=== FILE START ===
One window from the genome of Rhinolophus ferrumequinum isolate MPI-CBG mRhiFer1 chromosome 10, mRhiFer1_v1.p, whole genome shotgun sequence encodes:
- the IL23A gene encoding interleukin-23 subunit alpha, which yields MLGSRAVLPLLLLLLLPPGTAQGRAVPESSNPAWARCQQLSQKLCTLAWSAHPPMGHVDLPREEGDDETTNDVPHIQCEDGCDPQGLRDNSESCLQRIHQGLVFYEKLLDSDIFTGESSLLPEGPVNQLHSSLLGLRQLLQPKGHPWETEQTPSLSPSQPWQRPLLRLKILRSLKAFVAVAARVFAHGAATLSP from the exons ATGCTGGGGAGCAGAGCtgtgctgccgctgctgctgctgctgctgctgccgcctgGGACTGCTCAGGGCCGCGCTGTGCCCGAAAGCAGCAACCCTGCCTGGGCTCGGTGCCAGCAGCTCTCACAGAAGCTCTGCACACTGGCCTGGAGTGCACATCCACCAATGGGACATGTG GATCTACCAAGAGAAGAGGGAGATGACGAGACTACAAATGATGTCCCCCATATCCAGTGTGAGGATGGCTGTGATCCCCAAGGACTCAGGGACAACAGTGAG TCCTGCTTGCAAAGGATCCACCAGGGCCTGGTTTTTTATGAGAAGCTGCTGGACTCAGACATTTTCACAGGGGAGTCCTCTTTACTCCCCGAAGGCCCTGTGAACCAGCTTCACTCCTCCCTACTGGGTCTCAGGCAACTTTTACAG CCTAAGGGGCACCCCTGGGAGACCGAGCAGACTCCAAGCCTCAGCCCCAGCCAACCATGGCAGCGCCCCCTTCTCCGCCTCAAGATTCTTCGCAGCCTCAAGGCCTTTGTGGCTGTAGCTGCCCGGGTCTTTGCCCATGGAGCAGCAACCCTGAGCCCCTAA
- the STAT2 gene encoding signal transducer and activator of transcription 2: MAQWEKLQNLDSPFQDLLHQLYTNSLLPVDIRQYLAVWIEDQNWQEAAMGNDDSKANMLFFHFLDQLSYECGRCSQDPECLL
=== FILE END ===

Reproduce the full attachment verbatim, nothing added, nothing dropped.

One window from the genome of Rhinolophus ferrumequinum isolate MPI-CBG mRhiFer1 chromosome 10, mRhiFer1_v1.p, whole genome shotgun sequence encodes:
- the IL23A gene encoding interleukin-23 subunit alpha, which yields MLGSRAVLPLLLLLLLPPGTAQGRAVPESSNPAWARCQQLSQKLCTLAWSAHPPMGHVDLPREEGDDETTNDVPHIQCEDGCDPQGLRDNSESCLQRIHQGLVFYEKLLDSDIFTGESSLLPEGPVNQLHSSLLGLRQLLQPKGHPWETEQTPSLSPSQPWQRPLLRLKILRSLKAFVAVAARVFAHGAATLSP from the exons ATGCTGGGGAGCAGAGCtgtgctgccgctgctgctgctgctgctgctgccgcctgGGACTGCTCAGGGCCGCGCTGTGCCCGAAAGCAGCAACCCTGCCTGGGCTCGGTGCCAGCAGCTCTCACAGAAGCTCTGCACACTGGCCTGGAGTGCACATCCACCAATGGGACATGTG GATCTACCAAGAGAAGAGGGAGATGACGAGACTACAAATGATGTCCCCCATATCCAGTGTGAGGATGGCTGTGATCCCCAAGGACTCAGGGACAACAGTGAG TCCTGCTTGCAAAGGATCCACCAGGGCCTGGTTTTTTATGAGAAGCTGCTGGACTCAGACATTTTCACAGGGGAGTCCTCTTTACTCCCCGAAGGCCCTGTGAACCAGCTTCACTCCTCCCTACTGGGTCTCAGGCAACTTTTACAG CCTAAGGGGCACCCCTGGGAGACCGAGCAGACTCCAAGCCTCAGCCCCAGCCAACCATGGCAGCGCCCCCTTCTCCGCCTCAAGATTCTTCGCAGCCTCAAGGCCTTTGTGGCTGTAGCTGCCCGGGTCTTTGCCCATGGAGCAGCAACCCTGAGCCCCTAA
- the STAT2 gene encoding signal transducer and activator of transcription 2: MAQWEKLQNLDSPFQDLLHQLYTNSLLPVDIRQYLAVWIEDQNWQEAAMGNDDSKANMLFFHFLDQLSYECGRCSQDPECLL